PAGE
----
You are currently planning the audit of your client, DEF plc. Its year end is 31 December 2019 and the forecast profit before tax is £15.5 million.
DEF has a small internal audit (IA) department. During the year, IA started a programme of physically verifying the company’s assets and comparing the results to the non-current assets register, as this type of reconciliation had not occurred for some time. To date only 15% of assets have had their existence confirmed as IA has experienced significant staff shortages and several members of the current IA team are new to DEF plc.
Inventory is held in six locations and on 25 and 26 December a full inventory count will be held with adjustments for movements to the year end. This is due to a lack of available staff on 31 December. The number of audit team members are not enough to attend the counts in all the locations. In November, there was a fire in one of the inventory warehouses; inventory of £5 million was damaged and this has been written down to its scrap value of £1 million. An insurance claim has been submitted for the difference of £4 million. DEF is still waiting to hear from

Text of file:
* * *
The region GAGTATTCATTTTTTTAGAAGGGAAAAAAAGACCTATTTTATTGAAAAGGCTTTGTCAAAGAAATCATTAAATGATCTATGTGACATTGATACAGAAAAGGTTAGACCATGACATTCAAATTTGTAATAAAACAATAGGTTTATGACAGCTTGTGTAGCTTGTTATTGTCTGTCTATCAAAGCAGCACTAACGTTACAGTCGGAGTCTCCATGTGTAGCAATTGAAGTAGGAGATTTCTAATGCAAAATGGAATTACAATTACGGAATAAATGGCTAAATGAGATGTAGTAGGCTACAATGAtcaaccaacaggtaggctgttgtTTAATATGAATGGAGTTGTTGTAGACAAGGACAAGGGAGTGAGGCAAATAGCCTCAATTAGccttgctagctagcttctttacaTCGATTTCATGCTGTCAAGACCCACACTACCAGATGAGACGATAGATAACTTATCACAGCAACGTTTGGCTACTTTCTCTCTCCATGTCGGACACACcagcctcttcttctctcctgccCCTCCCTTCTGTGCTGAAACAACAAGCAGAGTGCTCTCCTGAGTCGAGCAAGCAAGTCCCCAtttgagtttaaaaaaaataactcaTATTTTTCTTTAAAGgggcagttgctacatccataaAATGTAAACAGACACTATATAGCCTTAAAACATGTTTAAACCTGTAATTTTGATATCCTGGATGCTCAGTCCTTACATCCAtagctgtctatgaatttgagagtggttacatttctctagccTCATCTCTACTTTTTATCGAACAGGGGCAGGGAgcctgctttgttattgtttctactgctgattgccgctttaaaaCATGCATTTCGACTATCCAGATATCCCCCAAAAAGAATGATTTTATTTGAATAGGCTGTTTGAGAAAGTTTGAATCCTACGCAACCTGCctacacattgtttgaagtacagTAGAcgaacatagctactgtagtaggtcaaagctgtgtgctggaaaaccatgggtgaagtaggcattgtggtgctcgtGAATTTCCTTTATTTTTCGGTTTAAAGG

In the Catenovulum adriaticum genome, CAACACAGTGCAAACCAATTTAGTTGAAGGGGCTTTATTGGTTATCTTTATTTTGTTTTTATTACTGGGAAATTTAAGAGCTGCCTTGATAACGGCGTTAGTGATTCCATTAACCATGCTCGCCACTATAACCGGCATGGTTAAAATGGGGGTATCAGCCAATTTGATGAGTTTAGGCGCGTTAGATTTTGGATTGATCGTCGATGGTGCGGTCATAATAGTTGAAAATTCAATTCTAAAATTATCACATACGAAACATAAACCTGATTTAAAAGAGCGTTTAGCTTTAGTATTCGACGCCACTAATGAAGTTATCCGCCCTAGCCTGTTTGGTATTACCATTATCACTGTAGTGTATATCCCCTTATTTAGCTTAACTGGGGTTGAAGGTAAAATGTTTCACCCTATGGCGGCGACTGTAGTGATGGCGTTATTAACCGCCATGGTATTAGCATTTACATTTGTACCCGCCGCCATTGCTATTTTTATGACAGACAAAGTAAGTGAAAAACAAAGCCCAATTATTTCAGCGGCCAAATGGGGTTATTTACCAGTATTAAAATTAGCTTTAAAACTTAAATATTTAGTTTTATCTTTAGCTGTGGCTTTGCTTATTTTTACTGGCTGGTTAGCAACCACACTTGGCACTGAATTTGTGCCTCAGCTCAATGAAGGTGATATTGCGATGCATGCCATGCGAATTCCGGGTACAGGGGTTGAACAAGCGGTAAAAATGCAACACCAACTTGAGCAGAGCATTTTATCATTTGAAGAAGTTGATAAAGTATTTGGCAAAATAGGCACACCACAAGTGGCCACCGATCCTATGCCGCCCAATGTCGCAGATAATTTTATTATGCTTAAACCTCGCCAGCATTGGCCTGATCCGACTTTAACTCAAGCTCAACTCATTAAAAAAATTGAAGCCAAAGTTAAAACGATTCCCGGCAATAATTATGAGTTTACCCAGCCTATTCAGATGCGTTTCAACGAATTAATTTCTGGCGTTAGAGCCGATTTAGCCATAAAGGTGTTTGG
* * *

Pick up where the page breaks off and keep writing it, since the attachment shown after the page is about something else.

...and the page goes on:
the insurance company with regards to this claim but has included the insurance proceeds within the statement of profit or loss and the statement of financial position. Bank reconciliations are undertaken monthly by an accounts clerk and details of all reconciling items are included. Where the sum of the reconciling items is significant, the reconciliation is sent to the financial controller for review. A directors’ bonus scheme was introduced during the year which is based on achieving a target profit before tax. In order to finalise the bonus figures, the finance director of DEF would like the audit to commence earlier so that the final results are available earlier this year.
Using the information provided, describe Five audit risks and explain the auditor’s response to each risk.